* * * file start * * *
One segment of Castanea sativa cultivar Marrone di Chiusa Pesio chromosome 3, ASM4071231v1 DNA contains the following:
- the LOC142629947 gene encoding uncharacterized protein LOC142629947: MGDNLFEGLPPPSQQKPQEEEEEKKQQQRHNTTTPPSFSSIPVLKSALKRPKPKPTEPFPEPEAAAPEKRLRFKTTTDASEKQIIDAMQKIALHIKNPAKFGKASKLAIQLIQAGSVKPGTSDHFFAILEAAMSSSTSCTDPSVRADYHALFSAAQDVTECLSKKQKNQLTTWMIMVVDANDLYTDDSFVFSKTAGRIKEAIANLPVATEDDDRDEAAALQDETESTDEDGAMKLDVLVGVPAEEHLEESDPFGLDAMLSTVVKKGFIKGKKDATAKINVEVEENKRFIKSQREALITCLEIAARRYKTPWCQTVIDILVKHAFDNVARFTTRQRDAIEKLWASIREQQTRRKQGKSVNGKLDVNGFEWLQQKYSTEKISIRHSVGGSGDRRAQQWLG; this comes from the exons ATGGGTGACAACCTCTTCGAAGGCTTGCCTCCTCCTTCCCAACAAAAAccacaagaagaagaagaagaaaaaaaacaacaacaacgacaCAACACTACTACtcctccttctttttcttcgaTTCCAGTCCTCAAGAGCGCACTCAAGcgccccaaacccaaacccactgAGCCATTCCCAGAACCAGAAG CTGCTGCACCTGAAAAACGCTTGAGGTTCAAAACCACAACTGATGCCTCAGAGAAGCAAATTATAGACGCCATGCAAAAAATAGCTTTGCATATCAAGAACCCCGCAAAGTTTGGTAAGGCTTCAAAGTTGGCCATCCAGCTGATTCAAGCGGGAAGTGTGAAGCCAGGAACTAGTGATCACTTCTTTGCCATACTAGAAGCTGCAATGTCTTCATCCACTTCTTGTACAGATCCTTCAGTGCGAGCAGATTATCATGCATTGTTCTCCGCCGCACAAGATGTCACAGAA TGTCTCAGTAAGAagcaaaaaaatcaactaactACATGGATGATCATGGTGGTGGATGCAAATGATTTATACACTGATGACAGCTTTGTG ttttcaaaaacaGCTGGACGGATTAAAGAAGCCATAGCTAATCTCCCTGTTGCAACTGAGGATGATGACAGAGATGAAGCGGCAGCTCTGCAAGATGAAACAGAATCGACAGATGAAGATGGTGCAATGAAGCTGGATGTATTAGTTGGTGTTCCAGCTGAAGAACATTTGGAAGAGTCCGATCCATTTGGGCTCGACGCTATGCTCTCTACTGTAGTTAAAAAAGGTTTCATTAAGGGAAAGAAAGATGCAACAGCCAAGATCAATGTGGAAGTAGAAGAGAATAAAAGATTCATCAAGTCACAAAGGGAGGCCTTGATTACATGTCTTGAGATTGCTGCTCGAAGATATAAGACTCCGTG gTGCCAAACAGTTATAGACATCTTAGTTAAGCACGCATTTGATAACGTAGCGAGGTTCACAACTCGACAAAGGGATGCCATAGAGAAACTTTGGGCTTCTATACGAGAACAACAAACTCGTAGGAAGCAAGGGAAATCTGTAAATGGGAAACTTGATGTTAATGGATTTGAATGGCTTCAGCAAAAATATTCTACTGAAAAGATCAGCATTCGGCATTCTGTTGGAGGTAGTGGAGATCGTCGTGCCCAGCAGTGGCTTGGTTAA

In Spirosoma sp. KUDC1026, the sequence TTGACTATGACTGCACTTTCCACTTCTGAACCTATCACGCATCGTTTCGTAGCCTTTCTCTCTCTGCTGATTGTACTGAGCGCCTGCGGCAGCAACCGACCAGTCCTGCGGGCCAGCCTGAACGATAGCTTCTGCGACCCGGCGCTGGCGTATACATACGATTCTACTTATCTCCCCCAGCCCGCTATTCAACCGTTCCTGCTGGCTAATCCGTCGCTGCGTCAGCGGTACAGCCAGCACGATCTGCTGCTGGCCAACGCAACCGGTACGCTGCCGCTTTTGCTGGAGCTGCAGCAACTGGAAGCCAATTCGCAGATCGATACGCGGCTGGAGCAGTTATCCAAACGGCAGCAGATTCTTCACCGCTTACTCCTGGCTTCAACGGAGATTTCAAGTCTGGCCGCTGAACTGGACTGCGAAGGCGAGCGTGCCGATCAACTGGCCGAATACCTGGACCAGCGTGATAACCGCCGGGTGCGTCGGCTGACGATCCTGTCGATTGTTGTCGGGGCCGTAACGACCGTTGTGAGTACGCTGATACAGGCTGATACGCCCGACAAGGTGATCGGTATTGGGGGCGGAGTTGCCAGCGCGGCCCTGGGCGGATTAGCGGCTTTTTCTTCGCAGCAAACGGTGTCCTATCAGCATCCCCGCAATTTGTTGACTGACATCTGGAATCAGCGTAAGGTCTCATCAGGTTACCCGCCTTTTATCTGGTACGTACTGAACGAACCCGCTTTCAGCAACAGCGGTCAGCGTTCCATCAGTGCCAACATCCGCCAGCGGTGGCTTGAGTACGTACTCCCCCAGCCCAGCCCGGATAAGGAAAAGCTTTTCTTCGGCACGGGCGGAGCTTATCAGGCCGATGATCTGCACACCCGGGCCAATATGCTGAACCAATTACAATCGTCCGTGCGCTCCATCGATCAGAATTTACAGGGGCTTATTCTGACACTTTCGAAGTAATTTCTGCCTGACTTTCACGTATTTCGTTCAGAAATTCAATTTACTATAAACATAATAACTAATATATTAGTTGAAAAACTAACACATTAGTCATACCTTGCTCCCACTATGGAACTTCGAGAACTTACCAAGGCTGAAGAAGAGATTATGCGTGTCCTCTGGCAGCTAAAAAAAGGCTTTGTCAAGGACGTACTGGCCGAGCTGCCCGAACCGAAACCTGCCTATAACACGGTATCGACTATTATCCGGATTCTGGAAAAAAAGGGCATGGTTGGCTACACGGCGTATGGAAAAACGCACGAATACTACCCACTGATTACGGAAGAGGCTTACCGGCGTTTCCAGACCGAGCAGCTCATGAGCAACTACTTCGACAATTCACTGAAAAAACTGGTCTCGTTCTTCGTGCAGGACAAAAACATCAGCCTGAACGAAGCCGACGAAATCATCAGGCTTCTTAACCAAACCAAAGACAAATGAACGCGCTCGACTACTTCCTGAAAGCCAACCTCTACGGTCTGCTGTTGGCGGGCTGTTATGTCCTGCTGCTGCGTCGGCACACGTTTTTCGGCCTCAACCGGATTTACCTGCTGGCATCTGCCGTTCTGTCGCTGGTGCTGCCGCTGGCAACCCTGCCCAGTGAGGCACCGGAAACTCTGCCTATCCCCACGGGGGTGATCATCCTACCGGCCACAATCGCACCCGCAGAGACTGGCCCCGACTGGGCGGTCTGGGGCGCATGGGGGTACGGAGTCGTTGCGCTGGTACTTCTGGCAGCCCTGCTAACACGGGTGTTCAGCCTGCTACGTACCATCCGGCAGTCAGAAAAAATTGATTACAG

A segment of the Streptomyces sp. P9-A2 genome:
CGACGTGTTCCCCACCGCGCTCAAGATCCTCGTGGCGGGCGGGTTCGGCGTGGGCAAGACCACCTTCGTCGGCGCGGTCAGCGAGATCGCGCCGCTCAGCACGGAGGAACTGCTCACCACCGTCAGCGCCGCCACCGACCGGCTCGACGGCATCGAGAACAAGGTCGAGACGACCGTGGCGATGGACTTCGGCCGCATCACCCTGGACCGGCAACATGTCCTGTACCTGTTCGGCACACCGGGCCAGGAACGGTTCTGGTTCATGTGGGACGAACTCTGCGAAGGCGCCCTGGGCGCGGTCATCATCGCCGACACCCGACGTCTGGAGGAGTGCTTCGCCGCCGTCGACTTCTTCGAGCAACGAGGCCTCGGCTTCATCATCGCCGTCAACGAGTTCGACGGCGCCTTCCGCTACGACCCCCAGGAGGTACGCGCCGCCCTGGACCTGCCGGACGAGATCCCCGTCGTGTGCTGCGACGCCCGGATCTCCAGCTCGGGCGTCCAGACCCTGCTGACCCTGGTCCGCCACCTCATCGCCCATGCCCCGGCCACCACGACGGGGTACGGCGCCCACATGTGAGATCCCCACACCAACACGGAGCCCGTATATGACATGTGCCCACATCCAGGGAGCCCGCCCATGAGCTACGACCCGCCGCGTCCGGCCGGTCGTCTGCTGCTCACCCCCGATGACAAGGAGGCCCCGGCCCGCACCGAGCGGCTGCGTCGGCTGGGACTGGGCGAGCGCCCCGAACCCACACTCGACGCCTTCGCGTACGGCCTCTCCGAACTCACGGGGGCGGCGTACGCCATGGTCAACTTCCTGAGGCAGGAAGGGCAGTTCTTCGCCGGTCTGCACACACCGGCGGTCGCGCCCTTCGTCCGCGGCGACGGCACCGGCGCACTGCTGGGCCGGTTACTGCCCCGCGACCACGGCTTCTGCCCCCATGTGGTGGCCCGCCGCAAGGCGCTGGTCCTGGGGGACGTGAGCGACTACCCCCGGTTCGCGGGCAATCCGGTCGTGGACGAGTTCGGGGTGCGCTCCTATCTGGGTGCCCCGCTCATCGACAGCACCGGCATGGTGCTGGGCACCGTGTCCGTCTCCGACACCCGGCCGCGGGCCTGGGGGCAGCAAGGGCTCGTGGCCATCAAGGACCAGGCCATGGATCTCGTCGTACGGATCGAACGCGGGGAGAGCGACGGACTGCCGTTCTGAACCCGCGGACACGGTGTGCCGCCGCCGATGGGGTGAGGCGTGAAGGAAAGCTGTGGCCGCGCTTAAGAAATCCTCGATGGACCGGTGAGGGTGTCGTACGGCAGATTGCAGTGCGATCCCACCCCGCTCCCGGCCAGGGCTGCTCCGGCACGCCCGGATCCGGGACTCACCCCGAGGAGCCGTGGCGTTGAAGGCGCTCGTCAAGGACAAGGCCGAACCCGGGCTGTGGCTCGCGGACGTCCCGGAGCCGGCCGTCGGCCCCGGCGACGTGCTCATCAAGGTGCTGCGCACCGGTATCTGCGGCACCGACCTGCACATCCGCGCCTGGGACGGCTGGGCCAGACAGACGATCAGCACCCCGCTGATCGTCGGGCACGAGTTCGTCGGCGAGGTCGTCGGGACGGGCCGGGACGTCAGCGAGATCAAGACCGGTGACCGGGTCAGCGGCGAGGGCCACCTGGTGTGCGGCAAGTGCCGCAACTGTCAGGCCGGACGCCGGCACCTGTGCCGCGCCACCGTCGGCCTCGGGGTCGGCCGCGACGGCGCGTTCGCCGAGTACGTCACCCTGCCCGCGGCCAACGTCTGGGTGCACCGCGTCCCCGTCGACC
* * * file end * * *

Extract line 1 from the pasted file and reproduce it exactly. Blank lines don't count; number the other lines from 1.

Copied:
One segment of Castanea sativa cultivar Marrone di Chiusa Pesio chromosome 3, ASM4071231v1 DNA contains the following: